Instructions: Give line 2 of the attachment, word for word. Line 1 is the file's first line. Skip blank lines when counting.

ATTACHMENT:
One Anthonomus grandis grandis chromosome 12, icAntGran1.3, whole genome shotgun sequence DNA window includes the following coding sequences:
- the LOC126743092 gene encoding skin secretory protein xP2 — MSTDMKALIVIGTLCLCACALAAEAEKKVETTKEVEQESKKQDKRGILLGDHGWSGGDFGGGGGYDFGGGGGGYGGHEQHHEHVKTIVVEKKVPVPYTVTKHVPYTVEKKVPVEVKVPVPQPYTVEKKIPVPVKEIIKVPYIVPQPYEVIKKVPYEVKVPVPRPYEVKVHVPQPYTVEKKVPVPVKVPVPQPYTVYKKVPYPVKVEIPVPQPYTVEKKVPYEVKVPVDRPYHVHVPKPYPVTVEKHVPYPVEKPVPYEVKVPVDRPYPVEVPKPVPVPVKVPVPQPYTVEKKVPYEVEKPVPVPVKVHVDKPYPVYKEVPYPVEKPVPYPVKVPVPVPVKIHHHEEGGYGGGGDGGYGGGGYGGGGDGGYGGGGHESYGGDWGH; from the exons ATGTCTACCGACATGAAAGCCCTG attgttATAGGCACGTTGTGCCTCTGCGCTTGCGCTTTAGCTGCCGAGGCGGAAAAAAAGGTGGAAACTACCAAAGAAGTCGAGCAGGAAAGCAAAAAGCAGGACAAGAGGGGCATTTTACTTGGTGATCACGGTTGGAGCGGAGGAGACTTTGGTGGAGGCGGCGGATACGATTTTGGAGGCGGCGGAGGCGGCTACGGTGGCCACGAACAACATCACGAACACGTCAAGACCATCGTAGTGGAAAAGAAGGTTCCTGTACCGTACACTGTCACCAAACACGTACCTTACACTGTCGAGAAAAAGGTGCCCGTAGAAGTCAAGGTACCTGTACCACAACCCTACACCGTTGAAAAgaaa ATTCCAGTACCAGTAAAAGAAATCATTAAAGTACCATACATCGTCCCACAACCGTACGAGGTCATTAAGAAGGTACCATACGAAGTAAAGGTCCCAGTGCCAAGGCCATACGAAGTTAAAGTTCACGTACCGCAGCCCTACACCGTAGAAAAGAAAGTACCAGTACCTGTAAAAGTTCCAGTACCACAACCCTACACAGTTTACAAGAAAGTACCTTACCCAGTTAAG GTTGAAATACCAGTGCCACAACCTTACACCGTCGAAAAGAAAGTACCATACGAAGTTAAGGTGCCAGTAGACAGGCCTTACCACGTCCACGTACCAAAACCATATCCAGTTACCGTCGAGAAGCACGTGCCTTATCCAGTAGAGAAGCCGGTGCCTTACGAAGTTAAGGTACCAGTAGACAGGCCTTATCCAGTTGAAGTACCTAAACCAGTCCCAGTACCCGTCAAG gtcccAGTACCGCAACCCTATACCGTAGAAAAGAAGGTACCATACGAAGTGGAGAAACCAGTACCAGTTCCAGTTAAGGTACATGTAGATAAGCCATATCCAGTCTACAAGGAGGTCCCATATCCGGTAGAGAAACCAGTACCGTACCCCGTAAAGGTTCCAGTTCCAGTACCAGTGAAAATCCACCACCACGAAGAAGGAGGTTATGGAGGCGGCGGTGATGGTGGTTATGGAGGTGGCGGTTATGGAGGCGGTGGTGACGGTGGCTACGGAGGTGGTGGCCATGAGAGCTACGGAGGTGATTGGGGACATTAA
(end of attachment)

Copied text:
- the LOC126743092 gene encoding skin secretory protein xP2 — MSTDMKALIVIGTLCLCACALAAEAEKKVETTKEVEQESKKQDKRGILLGDHGWSGGDFGGGGGYDFGGGGGGYGGHEQHHEHVKTIVVEKKVPVPYTVTKHVPYTVEKKVPVEVKVPVPQPYTVEKKIPVPVKEIIKVPYIVPQPYEVIKKVPYEVKVPVPRPYEVKVHVPQPYTVEKKVPVPVKVPVPQPYTVYKKVPYPVKVEIPVPQPYTVEKKVPYEVKVPVDRPYHVHVPKPYPVTVEKHVPYPVEKPVPYEVKVPVDRPYPVEVPKPVPVPVKVPVPQPYTVEKKVPYEVEKPVPVPVKVHVDKPYPVYKEVPYPVEKPVPYPVKVPVPVPVKIHHHEEGGYGGGGDGGYGGGGYGGGGDGGYGGGGHESYGGDWGH; from the exons ATGTCTACCGACATGAAAGCCCTG attgttATAGGCACGTTGTGCCTCTGCGCTTGCGCTTTAGCTGCCGAGGCGGAAAAAAAGGTGGAAACTACCAAAGAAGTCGAGCAGGAAAGCAAAAAGCAGGACAAGAGGGGCATTTTACTTGGTGATCACGGTTGGAGCGGAGGAGACTTTGGTGGAGGCGGCGGATACGATTTTGGAGGCGGCGGAGGCGGCTACGGTGGCCACGAACAACATCACGAACACGTCAAGACCATCGTAGTGGAAAAGAAGGTTCCTGTACCGTACACTGTCACCAAACACGTACCTTACACTGTCGAGAAAAAGGTGCCCGTAGAAGTCAAGGTACCTGTACCACAACCCTACACCGTTGAAAAgaaa ATTCCAGTACCAGTAAAAGAAATCATTAAAGTACCATACATCGTCCCACAACCGTACGAGGTCATTAAGAAGGTACCATACGAAGTAAAGGTCCCAGTGCCAAGGCCATACGAAGTTAAAGTTCACGTACCGCAGCCCTACACCGTAGAAAAGAAAGTACCAGTACCTGTAAAAGTTCCAGTACCACAACCCTACACAGTTTACAAGAAAGTACCTTACCCAGTTAAG GTTGAAATACCAGTGCCACAACCTTACACCGTCGAAAAGAAAGTACCATACGAAGTTAAGGTGCCAGTAGACAGGCCTTACCACGTCCACGTACCAAAACCATATCCAGTTACCGTCGAGAAGCACGTGCCTTATCCAGTAGAGAAGCCGGTGCCTTACGAAGTTAAGGTACCAGTAGACAGGCCTTATCCAGTTGAAGTACCTAAACCAGTCCCAGTACCCGTCAAG gtcccAGTACCGCAACCCTATACCGTAGAAAAGAAGGTACCATACGAAGTGGAGAAACCAGTACCAGTTCCAGTTAAGGTACATGTAGATAAGCCATATCCAGTCTACAAGGAGGTCCCATATCCGGTAGAGAAACCAGTACCGTACCCCGTAAAGGTTCCAGTTCCAGTACCAGTGAAAATCCACCACCACGAAGAAGGAGGTTATGGAGGCGGCGGTGATGGTGGTTATGGAGGTGGCGGTTATGGAGGCGGTGGTGACGGTGGCTACGGAGGTGGTGGCCATGAGAGCTACGGAGGTGATTGGGGACATTAA